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Issue: DYNAMIC-EXTENT (Version 3)
- To: KMP@STONY-BROOK.SCRC.Symbolics.COM
- Subject: Issue: DYNAMIC-EXTENT (Version 3)
- From: Jon L White <email@example.com>
- Date: Sun, 15 Jan 89 05:54:25 PST
- Cc: Moon@STONY-BROOK.SCRC.Symbolics.COM, Masinter.PA@Xerox.COM, CL-Cleanup@SAIL.Stanford.EDU
- In-reply-to: Kent M Pitman's message of Fri, 13 Jan 89 13:47 EST <890113134708.4.KMP@BOBOLINK.SCRC.Symbolics.COM>
re: However, it still raises the question of whether we should define
per-function for every CL function whether any of the arguments is
permitted to be "saved" so that CL programs don't get any funny surprises.
If we don't, it ends up being implementor's discretion how to resolve
cases like this, and everyone might not agree that all cases are as
obvious as this one was.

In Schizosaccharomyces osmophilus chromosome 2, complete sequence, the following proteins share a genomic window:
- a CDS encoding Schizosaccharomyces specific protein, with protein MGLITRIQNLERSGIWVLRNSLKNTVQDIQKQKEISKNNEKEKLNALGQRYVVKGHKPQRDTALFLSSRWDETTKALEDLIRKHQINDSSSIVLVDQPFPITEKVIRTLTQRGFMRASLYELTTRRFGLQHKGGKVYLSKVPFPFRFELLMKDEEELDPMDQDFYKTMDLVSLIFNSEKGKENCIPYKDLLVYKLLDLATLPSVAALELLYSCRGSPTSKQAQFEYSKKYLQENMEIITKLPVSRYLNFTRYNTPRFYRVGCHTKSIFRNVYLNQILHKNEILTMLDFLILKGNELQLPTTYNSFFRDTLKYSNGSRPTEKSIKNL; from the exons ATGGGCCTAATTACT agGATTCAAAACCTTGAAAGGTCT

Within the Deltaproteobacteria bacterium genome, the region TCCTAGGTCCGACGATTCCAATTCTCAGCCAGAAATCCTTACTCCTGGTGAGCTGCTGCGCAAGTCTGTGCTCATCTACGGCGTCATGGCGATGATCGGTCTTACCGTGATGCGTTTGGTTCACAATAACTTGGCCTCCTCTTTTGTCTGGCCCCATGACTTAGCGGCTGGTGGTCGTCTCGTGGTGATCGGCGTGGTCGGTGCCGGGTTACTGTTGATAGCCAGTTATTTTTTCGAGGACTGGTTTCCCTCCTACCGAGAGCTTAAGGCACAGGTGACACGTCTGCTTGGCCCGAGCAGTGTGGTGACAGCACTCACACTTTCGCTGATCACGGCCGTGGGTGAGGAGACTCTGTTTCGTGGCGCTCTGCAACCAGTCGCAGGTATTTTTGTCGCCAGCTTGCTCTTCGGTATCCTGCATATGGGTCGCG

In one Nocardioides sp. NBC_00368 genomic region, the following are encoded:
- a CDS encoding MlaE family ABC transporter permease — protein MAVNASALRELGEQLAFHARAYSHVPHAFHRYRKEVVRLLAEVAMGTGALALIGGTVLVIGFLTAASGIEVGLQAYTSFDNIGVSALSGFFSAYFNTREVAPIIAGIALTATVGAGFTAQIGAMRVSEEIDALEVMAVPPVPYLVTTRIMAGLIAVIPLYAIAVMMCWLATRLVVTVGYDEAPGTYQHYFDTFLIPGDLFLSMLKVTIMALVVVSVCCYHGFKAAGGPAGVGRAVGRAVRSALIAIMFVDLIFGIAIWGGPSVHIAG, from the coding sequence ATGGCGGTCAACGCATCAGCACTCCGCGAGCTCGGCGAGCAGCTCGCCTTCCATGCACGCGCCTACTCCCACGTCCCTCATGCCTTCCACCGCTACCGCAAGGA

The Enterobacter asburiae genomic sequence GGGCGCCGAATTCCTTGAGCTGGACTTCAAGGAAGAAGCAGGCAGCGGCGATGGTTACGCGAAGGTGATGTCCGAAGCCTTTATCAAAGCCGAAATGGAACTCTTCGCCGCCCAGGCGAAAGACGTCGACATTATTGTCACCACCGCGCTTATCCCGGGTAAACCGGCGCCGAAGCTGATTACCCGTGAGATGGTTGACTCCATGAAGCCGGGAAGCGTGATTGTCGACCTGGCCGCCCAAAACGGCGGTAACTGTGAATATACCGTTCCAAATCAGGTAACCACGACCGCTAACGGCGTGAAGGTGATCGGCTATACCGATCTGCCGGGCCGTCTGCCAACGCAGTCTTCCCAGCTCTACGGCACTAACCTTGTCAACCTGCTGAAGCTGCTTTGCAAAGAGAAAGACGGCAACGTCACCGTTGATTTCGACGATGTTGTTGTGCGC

PDP10 MacLisp had a similar problem w.r.t pdlnums. That is why
"identity" functions were so troublsome for it -- in order to
return a guaranteed safe value, it typically had to copy it's
pdlnum argument, thereby making some cases of "fast arithmetic"
code much worse than interpreted code! [Remember PRINT in MacLisp?
it returns T rather than it's argument for just this reason.]
It is necessary for an optimizing compiler to know something about
what happens to the data it passes along to "system" functions; for
example, it could assume that GET doesn't clobber the list given
to it, nor does it retain pointers to any part of it [what was the
terminology in the revised proposal? "saved"? and "proper part"?]
The issue LISP-SYMBOL-REDEFINITION might help here, in that an
implementation's compilers could depend upon it's own internal
database. But it wouldn't hurt at all to have some of these
requirements "up front" in the standard.
-- JonL --